There it stands, alone and abandoned – a Soviet-era armchair outside what was once a new, modern apartment block for workers at the nuclear power plant. But when the reactor exploded in 1986, all the residents of Chernobyl had to be hastily evacuated. In the years since then nature has reasserted its dominion over an area that today has come to provide a sanctuary for numerous different species of animal.
This chair’s history may not stretch particularly far back in time, but the story it has to tell must surely be more dramatic than that of many of its peers.
Did the photographer find the chair in the building in the background, I wonder, and drag it out into the open air to add drama to the composition? Or had the chair already been standing outside for a time? Who knows? One thing is certain, however: the chair serves as a stark reminder of another, happier time in an image that otherwise seeks to communicate the eerie sensation of 35 years of desolation and dereliction.
This style of chair dates from the 1960s, although it remained popular throughout the 1970s and beyond. Its Soviet designation was simply that of ‘armchair’, and it was common in both private homes and offices alike, not least in what was then East Germany. Today such chairs are mostly to be found in shops selling second-hand furniture and on online sales platforms. I’ve seen one of them described as ‘a soft vintage armchair from the GDR’.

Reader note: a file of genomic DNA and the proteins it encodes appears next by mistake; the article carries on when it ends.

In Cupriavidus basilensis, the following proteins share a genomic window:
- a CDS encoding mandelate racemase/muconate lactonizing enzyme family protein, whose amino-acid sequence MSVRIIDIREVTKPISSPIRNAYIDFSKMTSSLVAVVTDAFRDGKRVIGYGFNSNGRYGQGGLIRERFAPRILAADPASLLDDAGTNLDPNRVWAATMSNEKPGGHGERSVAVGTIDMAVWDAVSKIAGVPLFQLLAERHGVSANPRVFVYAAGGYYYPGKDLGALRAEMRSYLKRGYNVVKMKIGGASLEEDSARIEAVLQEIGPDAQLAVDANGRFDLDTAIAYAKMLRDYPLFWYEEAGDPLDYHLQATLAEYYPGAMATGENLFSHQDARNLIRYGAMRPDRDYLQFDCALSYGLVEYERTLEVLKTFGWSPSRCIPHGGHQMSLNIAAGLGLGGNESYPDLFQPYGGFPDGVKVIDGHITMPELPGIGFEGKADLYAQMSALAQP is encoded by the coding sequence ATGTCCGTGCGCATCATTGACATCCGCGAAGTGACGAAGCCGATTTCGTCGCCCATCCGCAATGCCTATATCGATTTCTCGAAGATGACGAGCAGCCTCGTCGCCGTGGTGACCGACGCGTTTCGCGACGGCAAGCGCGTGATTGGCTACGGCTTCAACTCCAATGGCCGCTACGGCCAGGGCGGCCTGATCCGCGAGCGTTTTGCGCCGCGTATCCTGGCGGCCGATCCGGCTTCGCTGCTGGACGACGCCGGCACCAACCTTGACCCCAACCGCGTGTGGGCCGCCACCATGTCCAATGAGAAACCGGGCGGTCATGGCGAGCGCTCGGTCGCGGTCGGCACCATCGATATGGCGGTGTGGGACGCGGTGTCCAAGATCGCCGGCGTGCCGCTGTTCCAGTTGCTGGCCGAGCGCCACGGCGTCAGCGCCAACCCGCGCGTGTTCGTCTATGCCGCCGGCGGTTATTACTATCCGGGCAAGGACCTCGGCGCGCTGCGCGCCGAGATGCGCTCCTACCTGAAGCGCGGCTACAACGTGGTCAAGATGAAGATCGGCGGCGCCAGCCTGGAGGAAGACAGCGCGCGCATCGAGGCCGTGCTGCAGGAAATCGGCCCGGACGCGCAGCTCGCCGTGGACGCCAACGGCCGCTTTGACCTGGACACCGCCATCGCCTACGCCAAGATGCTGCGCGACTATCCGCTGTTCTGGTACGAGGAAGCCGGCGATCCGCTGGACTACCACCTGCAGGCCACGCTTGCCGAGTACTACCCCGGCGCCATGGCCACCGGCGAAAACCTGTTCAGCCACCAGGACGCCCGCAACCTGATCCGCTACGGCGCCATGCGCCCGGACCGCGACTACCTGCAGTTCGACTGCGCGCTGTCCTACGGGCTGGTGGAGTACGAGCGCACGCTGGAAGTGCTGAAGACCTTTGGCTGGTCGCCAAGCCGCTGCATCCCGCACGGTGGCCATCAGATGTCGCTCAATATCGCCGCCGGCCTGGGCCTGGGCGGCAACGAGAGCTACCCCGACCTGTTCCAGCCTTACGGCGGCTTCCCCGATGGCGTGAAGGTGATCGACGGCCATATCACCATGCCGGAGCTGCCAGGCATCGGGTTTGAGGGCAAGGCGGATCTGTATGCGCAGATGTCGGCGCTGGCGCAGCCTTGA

You still come across these chairs occasionally now and again – from St Petersburg and Moscow to Slovakia and elsewhere. The chair is constructed around a wooden frame, and the legs, too, are made of wood. The show wood armrests are usually finished in a dark stain.
Chairs share certain traits with us humans. For example, there is little they enjoy more than our company, but if we leave them, they will always stand there waiting faithfully for us to return. They are social creatures by nature, so I wouldn’t be surprised if this one offers a fox a place to spend the occasional night now that there are no longer any humans around.
Suddenly, out of the blue, I hear the distant sound of a cuckoo. Does it come from the north, I wonder? In Swedish folk lore a cuckoo to the north is a harbinger of sorrow. But maybe my sense of direction is letting me down. On second thoughts the cuckoo I can hear is surely calling from the east. For, according to time-honoured Swedish tradition, the cuckoo in the east is the cuckoo of comfort and consolation.
by Gun Bjerkander Handberg
Note From Editor:
This blog was prepared and scheduled months ago, when we had no idea at the time that today would be a significant day for the people of Ukraine and Russia. The author was simply moved by this image of the solitary chair and what it may have witnessed. The chair tales that we share on this blog are to inspire, enlighten and make us consider objects of everyday value which surround us.
If you have enjoyed this short story, you may be interested in more historic chair tales which can be found in our three part book series, Please Be Seated – Historic Chairs and the Tales they Tell. The series is written by our blog author Gun Bjerkander Handberg, published by Vind & Våg Publishing and is available now to purchase online.